While planning your migration to Office 365, you have a couple options when provisioning Shared Mailboxes in Office 365.Microsoft does not charge you to create Shared Mailboxes in Office 365, if you do it right.Here are your options to create Shared mailboxes.
Typically, when planning a migration from a Lotus Notes or GroupWise messaging system, we will create/update all of our accounts in Active Directory and allow directory sync to populate them in Office 365.After doing so, you then assign a license/ mailbox to each of these accounts.When following these steps you essentially enable the ability to manage passwords (with ADFS) and the account state from Active Directory.This is a great process, for standard user objects; however, there are implications when following these steps for Shared Mailboxes.When you follow these same steps for a Shared Mailbox, you ultimately assign a license to the Shared resource, which you cannot undo.If you try to undo it, you delete the mailbox.So if you are OK with assigning a license and paying for that resource, then this approach will work well for you.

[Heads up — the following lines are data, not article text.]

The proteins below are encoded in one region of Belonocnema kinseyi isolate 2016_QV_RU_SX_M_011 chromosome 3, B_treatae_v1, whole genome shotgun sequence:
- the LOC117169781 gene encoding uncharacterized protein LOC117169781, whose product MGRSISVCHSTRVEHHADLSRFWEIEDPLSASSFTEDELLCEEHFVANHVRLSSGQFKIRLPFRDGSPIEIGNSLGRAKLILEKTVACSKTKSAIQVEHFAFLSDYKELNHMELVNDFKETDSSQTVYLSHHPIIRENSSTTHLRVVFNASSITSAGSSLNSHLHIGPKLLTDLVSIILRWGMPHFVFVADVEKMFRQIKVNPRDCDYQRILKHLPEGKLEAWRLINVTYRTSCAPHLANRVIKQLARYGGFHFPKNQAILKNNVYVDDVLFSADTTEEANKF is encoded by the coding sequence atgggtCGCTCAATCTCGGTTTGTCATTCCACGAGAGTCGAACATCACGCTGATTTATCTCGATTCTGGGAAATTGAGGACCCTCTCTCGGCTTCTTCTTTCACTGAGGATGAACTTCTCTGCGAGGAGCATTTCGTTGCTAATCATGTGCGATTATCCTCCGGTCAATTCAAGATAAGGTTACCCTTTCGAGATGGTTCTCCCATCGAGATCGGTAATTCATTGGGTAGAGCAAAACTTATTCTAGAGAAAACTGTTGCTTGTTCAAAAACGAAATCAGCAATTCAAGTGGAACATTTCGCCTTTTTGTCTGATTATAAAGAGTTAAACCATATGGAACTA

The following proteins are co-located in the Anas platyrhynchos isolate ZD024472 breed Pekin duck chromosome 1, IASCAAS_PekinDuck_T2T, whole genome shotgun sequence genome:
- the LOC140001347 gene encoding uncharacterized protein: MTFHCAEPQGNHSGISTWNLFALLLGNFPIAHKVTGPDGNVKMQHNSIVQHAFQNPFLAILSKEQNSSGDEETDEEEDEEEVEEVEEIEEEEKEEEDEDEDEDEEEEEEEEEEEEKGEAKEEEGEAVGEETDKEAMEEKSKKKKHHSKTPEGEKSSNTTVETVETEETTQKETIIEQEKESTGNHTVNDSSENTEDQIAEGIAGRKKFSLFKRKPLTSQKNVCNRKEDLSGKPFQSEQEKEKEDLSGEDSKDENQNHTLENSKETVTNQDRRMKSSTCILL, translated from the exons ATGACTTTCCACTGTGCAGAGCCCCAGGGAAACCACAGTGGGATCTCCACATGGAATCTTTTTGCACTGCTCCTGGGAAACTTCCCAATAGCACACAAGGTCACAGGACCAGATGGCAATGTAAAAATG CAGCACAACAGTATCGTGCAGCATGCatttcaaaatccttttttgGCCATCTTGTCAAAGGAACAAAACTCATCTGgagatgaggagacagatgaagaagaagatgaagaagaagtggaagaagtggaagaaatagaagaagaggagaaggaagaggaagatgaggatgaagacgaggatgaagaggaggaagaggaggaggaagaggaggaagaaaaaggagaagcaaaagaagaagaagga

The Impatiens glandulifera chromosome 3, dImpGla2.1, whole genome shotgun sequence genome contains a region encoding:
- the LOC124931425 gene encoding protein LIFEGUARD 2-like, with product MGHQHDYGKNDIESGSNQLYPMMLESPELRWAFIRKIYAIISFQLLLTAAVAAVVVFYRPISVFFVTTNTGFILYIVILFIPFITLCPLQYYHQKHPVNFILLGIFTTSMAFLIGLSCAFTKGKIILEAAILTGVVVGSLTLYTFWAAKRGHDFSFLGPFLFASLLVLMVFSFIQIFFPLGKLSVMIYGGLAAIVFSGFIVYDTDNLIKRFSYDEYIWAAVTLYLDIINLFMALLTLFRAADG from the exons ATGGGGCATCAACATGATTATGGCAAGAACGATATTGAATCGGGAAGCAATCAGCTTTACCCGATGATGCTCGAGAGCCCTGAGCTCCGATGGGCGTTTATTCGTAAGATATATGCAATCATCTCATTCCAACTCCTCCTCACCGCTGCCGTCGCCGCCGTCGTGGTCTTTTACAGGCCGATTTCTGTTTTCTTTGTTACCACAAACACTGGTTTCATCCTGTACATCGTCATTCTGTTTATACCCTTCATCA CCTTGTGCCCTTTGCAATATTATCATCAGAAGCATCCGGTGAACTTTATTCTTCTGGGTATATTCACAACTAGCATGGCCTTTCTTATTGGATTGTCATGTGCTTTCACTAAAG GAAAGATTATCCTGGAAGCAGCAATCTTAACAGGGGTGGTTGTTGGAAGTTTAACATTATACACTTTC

If you want to save money, you will need to create the resource directly in Office 365 using the Exchange Control Panel (ECP).You basically just create a user object in the ECP (not in the portal) and then run a PowerShell command to convert it to a Shared Mailbox. (e.g., set-mailbox “id” -type shared)
Now the object exists as a Shared mailbox and does not take up a license.I have noticed that some migration tools do not transfer ACL’s properly; by not matching to an AD account (I heard this may get resolved soon.)The other challenge with this approach is not being able to create a large number of Shared mailboxes to support your migration, in a short amount of time (unless you can convince Microsoft to release the license for these accounts, but keep the mailbox.)So there are definitely pros/ cons with each approach.Since a large number of Shared mailboxes can present a large monthly cost, I would highly recommend that you consider the approach to manually creating them in Office 365.